Monday, 11 March 2013

Lambing time, Cardiff School Visit Anticipated,

We are in the throes of lambing and though there have been some losses on the whole it is going reasonably well. Some of the lambs are very big and the Farmer has had to intervene to help the ewe produce her enormous child but with a good outcome each time. For one ewe that had lost her lamb we managed to find orphans from elsewhere to adopt onto the ewe  and they have taken very successfully to their new mother.
Today I found a ewe out in the field with a pair of new born twins sheltering under a hedge, all quite happy and healthy despite the bitter cold. It has been just so cold today with flurries of snow but lambs can cope with cold,  its wet that is the killer so this dry cold weather is fine for the sheep. Newly lambed ewes are brought in for a couple of days anyway just to make sure that they are mothering their lambs properly and then they go out into the chilly sunshine.

With the lovely dry weather of recent days the Farmer & Elder Son have been able to get on with field work, slurry spreading, muck-spreading (there is difference between the two!) and then chain harrowing to distribute the muck more evenly over the leys.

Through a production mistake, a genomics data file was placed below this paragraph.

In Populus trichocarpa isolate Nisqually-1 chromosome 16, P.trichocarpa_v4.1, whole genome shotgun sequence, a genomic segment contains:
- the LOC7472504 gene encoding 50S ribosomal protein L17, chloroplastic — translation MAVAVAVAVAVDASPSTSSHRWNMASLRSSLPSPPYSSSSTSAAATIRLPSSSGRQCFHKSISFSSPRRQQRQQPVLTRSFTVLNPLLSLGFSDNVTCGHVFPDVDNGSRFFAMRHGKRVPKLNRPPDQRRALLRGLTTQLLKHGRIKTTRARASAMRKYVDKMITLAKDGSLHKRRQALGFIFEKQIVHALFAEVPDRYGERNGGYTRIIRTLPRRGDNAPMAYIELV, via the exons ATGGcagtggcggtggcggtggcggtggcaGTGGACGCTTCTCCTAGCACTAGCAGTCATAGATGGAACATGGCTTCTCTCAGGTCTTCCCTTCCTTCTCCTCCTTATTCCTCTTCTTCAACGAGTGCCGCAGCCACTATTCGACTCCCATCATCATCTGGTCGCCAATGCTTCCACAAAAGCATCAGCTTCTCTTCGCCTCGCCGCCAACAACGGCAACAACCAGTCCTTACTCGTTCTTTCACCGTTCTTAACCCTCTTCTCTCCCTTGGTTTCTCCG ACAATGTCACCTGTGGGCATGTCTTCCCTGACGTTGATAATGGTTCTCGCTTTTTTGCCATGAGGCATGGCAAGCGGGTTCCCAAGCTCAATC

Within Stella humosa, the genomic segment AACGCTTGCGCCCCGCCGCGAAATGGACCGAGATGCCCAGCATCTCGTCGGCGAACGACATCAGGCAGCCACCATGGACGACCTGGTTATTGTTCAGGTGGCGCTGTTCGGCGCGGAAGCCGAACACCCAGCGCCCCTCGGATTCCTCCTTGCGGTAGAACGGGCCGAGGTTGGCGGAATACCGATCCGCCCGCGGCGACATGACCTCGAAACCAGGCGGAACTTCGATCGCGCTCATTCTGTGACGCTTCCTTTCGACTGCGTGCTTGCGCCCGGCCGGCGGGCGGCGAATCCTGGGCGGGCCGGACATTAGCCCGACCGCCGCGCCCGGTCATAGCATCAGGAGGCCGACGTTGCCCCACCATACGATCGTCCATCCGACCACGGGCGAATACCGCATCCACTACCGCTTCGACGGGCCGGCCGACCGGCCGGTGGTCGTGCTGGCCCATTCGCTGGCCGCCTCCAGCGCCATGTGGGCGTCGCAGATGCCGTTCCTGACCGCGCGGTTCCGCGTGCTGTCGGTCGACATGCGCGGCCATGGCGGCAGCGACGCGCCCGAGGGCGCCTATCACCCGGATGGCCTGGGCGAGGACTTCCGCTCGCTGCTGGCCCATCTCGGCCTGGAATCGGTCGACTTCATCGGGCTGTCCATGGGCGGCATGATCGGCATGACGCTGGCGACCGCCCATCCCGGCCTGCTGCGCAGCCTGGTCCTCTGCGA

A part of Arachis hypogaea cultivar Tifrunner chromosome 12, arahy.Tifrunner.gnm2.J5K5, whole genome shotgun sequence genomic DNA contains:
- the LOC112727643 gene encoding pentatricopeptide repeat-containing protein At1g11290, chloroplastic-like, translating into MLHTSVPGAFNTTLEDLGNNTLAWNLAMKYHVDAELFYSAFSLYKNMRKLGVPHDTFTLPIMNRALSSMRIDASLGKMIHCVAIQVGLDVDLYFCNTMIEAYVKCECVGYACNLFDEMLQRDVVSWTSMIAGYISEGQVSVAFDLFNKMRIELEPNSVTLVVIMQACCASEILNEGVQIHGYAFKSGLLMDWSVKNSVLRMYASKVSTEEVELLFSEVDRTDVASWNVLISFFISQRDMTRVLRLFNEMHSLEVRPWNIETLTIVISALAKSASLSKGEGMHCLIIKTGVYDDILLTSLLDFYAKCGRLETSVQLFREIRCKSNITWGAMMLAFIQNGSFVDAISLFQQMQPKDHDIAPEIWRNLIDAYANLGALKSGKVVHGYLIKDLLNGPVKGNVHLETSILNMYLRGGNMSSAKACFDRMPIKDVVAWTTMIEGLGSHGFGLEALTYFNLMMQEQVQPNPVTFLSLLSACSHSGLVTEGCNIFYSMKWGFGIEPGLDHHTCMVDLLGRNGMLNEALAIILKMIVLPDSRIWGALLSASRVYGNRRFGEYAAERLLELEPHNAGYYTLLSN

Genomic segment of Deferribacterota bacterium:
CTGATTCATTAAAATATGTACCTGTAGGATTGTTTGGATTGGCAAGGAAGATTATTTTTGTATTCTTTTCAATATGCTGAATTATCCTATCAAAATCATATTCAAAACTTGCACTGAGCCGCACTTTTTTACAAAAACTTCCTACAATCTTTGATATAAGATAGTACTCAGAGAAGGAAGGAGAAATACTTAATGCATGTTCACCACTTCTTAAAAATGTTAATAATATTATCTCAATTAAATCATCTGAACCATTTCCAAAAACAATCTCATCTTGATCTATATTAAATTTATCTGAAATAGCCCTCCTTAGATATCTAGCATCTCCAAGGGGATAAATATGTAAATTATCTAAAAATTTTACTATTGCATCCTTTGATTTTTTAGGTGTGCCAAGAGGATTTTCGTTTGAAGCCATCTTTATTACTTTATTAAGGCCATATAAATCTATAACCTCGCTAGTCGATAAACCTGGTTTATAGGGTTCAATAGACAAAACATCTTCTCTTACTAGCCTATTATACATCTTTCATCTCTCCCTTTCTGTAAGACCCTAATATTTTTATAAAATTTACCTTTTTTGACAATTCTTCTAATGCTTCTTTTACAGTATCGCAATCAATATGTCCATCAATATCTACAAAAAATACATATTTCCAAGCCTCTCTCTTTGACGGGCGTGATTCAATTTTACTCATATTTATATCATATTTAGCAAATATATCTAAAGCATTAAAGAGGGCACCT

Later this week we are expecting another visit by the Boys from Cardiff through our connection with the Countryside Alliance Foundation (www.countryside-alliance.org/ca/campaigns.education) This will be their fourth visit to us and it will great to see how they respond to lambing. With any luck they will see a lamb being born. It is always interesting to see how these children from a harsh innner city environment who have severe social & educational problems react to what we can show them, be it sampling milk straight from the cow to cutting down trees for firewood and tasting roast pheasant. We certainly try to give them a variety of experiences and they repay us by being open to almost everything we show them and by asking questions and genuinely enjoying their days on the farm. It is such a worthwhile project  to be involved in and we love the days when we have school parties of all kinds come to visit us.
I suspect this coming visit will include discussion about horse-meat and it will be very interesting to see what the boys feel about the issue. We shall of course explain the harsh reality of why we rear lambs, that they are all destined for the dinner plate.

With this very cold weather the Farmer needs to be well fed (not that he is ever not!!) but he does enjoy thick hearty soups and dark chocolate cakes or bara brith (the traditional Welsh fruit loaf) so I'm cooking & baking in a lovely warm kitchen which is probably the best place to be as our house is morgue-like in its chilliness at present. With no central heating we have 'hot spots' in the house, the kitchen with its oil-fired Rayburn and the far sitting-room where I light the wood-burner during the morning to get it to a comfortable temperature by mid-afternoon. Fortunately as I've said I spend most of my time in the kitchen except when working on the computer in our un-heated office where I don a cashmere shawl
& Ugg boots! I'm seriously tempted to get a laptop or tablet so that I can work on the blog or the holiday cottage 'stuff' in  degree of comfort in my lovely warm kitchen.


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